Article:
What do we do if an urge pushes us in one direction and our values pull us in another? We don't want to struggle with that urge because then it's hard to focus on effective action. So rather than try to resist, control, or suppress it, the aim is to make room for it, to give it enough time and space to expend all it's energy. And one marvelously useful technique for this is known as "urge surfing."
Have you ever sat on the beach and watched the waves? Just noticed them coming and going? A wave starts off small and builds gently. Then gradually it gathers speed and grows bigger. It continues to grow and move forward until it reaches a peak, known as a crest. Then, once the wave has crested, it gradually subsides. The same happens with urges in your body. They start off small and then steadily increase in size.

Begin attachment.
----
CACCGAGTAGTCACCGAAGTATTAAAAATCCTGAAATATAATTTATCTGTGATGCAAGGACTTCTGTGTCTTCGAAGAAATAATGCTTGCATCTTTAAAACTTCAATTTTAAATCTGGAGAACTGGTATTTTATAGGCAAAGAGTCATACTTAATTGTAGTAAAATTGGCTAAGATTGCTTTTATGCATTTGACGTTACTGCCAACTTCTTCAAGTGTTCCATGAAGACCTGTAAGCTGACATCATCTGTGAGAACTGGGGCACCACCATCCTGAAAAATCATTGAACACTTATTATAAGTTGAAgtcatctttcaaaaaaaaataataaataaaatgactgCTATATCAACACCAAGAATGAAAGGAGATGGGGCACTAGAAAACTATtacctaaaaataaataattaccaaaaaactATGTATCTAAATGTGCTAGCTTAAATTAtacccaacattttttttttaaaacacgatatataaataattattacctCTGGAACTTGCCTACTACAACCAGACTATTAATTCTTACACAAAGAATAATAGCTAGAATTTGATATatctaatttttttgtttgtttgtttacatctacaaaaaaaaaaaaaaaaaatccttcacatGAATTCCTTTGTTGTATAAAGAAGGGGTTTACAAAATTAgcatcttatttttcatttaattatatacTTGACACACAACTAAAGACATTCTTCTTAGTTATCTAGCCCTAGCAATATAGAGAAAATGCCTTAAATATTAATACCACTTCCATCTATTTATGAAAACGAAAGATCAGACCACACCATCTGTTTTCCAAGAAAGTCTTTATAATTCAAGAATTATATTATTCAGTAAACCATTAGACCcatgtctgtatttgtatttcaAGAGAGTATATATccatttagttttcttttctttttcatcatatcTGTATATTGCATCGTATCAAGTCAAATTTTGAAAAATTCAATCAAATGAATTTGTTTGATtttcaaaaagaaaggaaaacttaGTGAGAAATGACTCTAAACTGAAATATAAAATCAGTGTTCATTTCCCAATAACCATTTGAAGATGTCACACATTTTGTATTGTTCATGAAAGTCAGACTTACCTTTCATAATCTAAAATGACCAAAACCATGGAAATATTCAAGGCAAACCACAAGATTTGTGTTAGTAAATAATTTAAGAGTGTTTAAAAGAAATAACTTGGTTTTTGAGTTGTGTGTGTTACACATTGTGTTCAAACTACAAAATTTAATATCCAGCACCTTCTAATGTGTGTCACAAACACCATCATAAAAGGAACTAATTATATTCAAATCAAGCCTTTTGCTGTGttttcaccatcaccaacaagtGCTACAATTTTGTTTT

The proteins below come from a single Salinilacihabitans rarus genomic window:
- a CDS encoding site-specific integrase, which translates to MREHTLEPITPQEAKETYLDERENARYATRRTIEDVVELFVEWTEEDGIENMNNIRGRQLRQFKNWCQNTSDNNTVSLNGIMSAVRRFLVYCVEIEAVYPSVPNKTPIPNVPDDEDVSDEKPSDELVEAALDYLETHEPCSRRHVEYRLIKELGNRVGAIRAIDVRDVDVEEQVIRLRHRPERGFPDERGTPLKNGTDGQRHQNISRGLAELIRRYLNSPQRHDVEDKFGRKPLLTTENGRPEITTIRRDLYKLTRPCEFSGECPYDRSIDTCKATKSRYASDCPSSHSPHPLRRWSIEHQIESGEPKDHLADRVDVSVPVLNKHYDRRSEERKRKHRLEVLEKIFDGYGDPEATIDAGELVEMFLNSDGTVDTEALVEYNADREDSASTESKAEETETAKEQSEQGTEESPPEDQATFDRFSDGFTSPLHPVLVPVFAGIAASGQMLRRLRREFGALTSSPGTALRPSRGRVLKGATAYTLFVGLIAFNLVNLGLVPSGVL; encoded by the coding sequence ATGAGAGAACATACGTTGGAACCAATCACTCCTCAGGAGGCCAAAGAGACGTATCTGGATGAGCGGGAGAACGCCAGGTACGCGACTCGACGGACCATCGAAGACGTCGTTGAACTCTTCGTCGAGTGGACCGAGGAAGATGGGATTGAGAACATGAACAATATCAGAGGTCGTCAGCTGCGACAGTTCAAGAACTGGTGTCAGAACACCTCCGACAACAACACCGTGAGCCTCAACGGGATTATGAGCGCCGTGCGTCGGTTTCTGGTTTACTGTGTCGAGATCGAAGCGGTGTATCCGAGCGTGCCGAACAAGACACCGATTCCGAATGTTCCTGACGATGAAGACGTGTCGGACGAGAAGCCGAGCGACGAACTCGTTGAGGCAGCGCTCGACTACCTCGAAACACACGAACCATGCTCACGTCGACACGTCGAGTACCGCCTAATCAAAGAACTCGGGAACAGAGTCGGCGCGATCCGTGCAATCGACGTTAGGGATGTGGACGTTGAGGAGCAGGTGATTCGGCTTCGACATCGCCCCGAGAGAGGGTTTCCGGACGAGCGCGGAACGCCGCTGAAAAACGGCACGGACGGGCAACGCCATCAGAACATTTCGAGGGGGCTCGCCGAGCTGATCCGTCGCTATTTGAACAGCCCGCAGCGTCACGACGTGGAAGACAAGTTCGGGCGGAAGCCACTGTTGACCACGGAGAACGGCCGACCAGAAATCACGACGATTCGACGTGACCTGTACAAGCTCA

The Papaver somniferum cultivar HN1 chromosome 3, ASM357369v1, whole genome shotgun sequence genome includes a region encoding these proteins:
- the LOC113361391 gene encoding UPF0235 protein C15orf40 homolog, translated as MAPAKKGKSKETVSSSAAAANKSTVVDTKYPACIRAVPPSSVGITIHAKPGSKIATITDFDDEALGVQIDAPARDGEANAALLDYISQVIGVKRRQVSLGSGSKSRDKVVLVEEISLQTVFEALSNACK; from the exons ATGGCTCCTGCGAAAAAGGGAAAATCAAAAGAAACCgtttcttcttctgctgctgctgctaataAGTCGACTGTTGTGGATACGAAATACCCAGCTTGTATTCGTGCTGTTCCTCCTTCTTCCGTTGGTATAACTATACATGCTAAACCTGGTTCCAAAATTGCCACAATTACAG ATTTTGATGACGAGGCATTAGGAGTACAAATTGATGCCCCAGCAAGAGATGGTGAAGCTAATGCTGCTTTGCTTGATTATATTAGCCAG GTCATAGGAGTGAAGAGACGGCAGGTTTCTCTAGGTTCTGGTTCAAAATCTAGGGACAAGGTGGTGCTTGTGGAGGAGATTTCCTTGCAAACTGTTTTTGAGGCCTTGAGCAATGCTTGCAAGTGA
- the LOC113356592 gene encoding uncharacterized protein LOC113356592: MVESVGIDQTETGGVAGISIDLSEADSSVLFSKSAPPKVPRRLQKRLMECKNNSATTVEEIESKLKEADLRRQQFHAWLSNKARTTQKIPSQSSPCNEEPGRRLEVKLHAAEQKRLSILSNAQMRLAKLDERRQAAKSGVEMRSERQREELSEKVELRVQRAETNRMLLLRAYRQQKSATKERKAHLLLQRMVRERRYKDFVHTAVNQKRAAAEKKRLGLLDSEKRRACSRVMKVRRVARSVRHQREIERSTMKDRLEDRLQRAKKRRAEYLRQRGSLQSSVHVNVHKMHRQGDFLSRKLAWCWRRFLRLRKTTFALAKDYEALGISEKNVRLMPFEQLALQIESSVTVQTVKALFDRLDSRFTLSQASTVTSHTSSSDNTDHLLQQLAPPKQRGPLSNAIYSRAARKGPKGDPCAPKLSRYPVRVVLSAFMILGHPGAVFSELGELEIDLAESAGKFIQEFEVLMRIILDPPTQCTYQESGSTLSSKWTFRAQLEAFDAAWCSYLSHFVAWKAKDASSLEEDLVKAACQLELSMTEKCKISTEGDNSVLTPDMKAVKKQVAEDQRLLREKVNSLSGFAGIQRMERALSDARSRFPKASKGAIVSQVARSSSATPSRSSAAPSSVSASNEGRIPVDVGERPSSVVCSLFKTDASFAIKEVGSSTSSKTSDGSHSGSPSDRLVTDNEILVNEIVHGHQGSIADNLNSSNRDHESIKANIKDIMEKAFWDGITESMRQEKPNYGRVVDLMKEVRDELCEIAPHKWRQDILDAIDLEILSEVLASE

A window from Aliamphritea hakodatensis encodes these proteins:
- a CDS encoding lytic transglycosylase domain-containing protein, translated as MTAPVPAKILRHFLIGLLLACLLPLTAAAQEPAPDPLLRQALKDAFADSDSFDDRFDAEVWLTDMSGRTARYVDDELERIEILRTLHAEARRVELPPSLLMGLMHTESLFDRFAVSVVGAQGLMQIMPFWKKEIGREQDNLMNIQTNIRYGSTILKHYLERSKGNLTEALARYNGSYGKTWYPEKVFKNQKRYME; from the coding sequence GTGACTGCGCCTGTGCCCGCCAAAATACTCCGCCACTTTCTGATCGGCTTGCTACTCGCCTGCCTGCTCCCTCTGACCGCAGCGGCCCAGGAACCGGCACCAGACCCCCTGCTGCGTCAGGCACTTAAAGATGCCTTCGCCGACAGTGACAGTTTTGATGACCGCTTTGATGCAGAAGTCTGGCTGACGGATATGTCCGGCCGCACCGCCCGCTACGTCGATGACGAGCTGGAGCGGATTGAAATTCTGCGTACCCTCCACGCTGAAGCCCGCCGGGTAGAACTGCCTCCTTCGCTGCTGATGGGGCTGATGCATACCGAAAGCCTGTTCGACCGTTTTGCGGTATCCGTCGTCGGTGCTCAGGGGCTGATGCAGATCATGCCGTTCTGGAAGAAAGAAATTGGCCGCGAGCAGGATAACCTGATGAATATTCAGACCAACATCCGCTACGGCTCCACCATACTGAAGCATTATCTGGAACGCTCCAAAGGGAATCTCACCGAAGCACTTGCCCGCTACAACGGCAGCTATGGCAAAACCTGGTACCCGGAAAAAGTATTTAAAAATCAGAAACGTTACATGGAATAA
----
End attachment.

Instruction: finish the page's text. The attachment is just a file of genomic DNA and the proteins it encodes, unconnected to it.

All too often we get into a struggle with our urges; that's why we talk of "resisting" them. In urge surfing, though, we don't try to resist our urges - we just give them space. If you give an ocean wave enough space, it will reach a crest and then harmlessly subside. But what happens if that wave encounters resistance? Ever seen a wave crash onto the beach or smash against the rocks? It's loud, messy, and potentially destructive.
So urge surfing is a simple but effective technique in which we treat our urges like waves and "surf" them until they dissipate. The term coined back in the 1980s by psychologists Alan Marlatt and Judith Gordon is part of their groundbreaking work with drug addiction.